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     Although Spaniards avoid discussing the Republic and the Civil War for fear of opening old wounds, here is one more proof that they are not forgotten:
     The first President of the Republic, Niceto Alcalá Zamora, exiled in Buenos Aires, died there on February 18, 1941. In a stupidly unkind gesture, the Franco government stripped him of his citizenship, even though he was a Catholic conservative. On the fiftieth anniversary of his death in 1999, Prime Minister José María Aznar descinded the Franco decree and announced that Alcalá Zamora had died a Spaniard. While this rehabilitation was clearly part of a campaign to prove that, despite ETA, Acción Popular was not franquista, it was also appreciated as an appropriate gesture of respect for a man whom both the left and the Franquistas had treated disgracefully.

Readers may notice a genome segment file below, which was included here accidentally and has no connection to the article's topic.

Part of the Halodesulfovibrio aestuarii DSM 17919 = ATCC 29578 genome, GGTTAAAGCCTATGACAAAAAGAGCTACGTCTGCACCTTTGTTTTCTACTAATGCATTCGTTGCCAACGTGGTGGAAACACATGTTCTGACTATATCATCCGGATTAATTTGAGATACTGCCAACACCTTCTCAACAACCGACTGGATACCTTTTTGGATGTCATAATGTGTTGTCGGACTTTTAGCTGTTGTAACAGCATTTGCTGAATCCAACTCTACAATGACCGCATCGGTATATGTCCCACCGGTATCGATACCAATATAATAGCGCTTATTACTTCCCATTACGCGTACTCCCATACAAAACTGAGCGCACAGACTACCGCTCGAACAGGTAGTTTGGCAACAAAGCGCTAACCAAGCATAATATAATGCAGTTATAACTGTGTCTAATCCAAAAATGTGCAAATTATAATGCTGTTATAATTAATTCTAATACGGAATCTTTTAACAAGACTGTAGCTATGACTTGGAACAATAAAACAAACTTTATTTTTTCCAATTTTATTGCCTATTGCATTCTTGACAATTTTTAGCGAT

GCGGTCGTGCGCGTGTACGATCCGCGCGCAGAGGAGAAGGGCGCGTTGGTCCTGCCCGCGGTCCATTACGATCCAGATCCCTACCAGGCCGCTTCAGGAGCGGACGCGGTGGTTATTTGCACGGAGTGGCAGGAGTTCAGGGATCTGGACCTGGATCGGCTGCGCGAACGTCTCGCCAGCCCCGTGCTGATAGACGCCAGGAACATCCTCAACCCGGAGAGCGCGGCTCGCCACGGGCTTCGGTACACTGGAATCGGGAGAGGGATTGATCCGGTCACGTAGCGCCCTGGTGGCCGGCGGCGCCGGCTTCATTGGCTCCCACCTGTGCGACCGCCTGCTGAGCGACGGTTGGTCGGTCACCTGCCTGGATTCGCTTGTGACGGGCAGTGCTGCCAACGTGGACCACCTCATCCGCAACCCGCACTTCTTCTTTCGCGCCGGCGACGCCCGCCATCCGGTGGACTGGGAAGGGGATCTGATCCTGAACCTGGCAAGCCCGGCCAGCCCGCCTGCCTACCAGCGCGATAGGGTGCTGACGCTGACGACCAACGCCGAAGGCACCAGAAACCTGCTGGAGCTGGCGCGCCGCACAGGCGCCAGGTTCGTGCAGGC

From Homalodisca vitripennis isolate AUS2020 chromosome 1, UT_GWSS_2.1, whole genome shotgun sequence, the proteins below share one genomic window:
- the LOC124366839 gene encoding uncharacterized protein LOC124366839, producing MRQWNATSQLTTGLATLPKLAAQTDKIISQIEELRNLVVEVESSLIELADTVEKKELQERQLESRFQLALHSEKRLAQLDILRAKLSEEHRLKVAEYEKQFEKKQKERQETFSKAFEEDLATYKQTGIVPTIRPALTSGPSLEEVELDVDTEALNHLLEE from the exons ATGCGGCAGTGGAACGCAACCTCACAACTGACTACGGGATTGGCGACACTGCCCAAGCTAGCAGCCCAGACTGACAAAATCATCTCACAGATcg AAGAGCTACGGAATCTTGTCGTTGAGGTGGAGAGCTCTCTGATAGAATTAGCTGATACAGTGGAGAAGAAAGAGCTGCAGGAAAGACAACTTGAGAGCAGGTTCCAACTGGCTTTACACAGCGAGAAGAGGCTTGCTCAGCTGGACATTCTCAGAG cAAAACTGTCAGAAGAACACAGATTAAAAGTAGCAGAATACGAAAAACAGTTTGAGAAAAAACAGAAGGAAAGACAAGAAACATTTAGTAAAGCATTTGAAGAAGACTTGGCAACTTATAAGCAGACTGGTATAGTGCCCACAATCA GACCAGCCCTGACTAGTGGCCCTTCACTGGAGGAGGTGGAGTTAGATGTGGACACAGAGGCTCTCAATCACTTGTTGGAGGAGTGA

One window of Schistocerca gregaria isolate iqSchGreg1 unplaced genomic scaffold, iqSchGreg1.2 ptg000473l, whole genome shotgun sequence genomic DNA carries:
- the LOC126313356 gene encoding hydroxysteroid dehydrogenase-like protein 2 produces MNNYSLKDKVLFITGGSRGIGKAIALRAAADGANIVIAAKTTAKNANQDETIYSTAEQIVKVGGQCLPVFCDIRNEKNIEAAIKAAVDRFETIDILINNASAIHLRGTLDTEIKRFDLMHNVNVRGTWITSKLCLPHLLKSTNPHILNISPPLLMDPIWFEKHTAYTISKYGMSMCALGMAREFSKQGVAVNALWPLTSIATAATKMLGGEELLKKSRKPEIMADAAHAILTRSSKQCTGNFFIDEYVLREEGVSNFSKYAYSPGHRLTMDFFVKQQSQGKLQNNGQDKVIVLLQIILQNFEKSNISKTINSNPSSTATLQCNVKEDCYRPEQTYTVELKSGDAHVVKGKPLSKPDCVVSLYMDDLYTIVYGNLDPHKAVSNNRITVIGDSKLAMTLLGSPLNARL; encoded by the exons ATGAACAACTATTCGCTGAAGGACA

Ronald Hilton - 02/19/99